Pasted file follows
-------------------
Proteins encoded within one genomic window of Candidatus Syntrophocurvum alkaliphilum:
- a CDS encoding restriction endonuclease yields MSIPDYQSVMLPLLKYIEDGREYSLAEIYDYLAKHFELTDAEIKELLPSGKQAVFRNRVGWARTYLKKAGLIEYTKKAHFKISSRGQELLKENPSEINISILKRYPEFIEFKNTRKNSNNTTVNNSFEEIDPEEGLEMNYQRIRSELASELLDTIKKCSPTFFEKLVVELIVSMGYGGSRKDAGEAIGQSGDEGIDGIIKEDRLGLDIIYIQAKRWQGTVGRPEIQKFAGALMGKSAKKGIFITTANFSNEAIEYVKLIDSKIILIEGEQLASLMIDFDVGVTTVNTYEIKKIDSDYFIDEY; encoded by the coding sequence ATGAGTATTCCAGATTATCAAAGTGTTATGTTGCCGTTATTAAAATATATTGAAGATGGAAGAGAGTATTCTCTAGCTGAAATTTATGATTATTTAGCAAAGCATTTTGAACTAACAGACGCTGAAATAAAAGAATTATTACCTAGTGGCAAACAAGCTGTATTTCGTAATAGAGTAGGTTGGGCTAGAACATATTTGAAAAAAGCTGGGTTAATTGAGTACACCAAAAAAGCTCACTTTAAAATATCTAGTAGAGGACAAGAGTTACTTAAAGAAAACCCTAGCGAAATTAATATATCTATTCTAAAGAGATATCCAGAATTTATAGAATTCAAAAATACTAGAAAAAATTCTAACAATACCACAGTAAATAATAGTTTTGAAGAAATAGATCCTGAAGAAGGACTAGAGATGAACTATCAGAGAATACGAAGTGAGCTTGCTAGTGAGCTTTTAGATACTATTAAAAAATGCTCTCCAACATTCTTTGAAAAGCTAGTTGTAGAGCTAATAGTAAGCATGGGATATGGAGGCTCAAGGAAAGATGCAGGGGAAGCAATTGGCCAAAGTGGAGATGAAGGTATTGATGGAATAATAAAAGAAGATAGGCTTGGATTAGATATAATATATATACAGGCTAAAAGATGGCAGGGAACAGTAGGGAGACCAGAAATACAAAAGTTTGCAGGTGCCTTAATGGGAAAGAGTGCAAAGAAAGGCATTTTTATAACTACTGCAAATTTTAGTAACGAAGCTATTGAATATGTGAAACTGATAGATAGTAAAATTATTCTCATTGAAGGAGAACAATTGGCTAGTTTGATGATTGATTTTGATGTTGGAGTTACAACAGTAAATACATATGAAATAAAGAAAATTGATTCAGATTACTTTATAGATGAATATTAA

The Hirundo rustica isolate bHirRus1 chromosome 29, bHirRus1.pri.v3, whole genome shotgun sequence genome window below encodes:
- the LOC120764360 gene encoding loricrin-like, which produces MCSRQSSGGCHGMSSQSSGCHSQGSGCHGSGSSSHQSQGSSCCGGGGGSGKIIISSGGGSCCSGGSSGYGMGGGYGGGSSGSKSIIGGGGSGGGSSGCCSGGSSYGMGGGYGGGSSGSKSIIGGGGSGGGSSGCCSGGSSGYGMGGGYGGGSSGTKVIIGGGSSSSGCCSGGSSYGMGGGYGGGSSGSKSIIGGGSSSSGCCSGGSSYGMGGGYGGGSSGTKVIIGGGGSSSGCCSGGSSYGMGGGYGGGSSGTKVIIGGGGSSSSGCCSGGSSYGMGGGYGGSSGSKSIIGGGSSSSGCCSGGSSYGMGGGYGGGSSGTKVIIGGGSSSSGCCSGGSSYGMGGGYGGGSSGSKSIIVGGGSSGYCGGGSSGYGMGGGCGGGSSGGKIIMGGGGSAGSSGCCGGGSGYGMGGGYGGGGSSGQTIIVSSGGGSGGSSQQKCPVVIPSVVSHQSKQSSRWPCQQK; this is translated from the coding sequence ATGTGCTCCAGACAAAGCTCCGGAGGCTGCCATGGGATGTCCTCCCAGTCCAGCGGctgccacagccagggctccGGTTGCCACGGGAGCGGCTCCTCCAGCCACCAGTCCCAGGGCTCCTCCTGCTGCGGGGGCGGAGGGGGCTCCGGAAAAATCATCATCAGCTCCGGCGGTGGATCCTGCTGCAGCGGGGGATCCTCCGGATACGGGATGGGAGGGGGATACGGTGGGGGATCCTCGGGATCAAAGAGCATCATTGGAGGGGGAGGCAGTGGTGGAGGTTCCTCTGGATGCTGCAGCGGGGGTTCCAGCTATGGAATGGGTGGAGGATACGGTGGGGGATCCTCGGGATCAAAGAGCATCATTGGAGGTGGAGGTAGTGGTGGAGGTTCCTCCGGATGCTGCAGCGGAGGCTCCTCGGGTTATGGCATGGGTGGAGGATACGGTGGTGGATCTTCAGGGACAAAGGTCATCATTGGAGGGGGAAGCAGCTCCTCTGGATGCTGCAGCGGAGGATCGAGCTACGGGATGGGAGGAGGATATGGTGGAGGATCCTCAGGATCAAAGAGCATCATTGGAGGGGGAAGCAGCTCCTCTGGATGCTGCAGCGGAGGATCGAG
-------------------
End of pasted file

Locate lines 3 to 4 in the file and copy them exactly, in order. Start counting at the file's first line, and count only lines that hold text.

The Hirundo rustica isolate bHirRus1 chromosome 29, bHirRus1.pri.v3, whole genome shotgun sequence genome window below encodes:
- the LOC120764360 gene encoding loricrin-like, which produces MCSRQSSGGCHGMSSQSSGCHSQGSGCHGSGSSSHQSQGSSCCGGGGGSGKIIISSGGGSCCSGGSSGYGMGGGYGGGSSGSKSIIGGGGSGGGSSGCCSGGSSYGMGGGYGGGSSGSKSIIGGGGSGGGSSGCCSGGSSGYGMGGGYGGGSSGTKVIIGGGSSSSGCCSGGSSYGMGGGYGGGSSGSKSIIGGGSSSSGCCSGGSSYGMGGGYGGGSSGTKVIIGGGGSSSGCCSGGSSYGMGGGYGGGSSGTKVIIGGGGSSSSGCCSGGSSYGMGGGYGGSSGSKSIIGGGSSSSGCCSGGSSYGMGGGYGGGSSGTKVIIGGGSSSSGCCSGGSSYGMGGGYGGGSSGSKSIIVGGGSSGYCGGGSSGYGMGGGCGGGSSGGKIIMGGGGSAGSSGCCGGGSGYGMGGGYGGGGSSGQTIIVSSGGGSGGSSQQKCPVVIPSVVSHQSKQSSRWPCQQK; this is translated from the coding sequence ATGTGCTCCAGACAAAGCTCCGGAGGCTGCCATGGGATGTCCTCCCAGTCCAGCGGctgccacagccagggctccGGTTGCCACGGGAGCGGCTCCTCCAGCCACCAGTCCCAGGGCTCCTCCTGCTGCGGGGGCGGAGGGGGCTCCGGAAAAATCATCATCAGCTCCGGCGGTGGATCCTGCTGCAGCGGGGGATCCTCCGGATACGGGATGGGAGGGGGATACGGTGGGGGATCCTCGGGATCAAAGAGCATCATTGGAGGGGGAGGCAGTGGTGGAGGTTCCTCTGGATGCTGCAGCGGGGGTTCCAGCTATGGAATGGGTGGAGGATACGGTGGGGGATCCTCGGGATCAAAGAGCATCATTGGAGGTGGAGGTAGTGGTGGAGGTTCCTCCGGATGCTGCAGCGGAGGCTCCTCGGGTTATGGCATGGGTGGAGGATACGGTGGTGGATCTTCAGGGACAAAGGTCATCATTGGAGGGGGAAGCAGCTCCTCTGGATGCTGCAGCGGAGGATCGAGCTACGGGATGGGAGGAGGATATGGTGGAGGATCCTCAGGATCAAAGAGCATCATTGGAGGGGGAAGCAGCTCCTCTGGATGCTGCAGCGGAGGATCGAG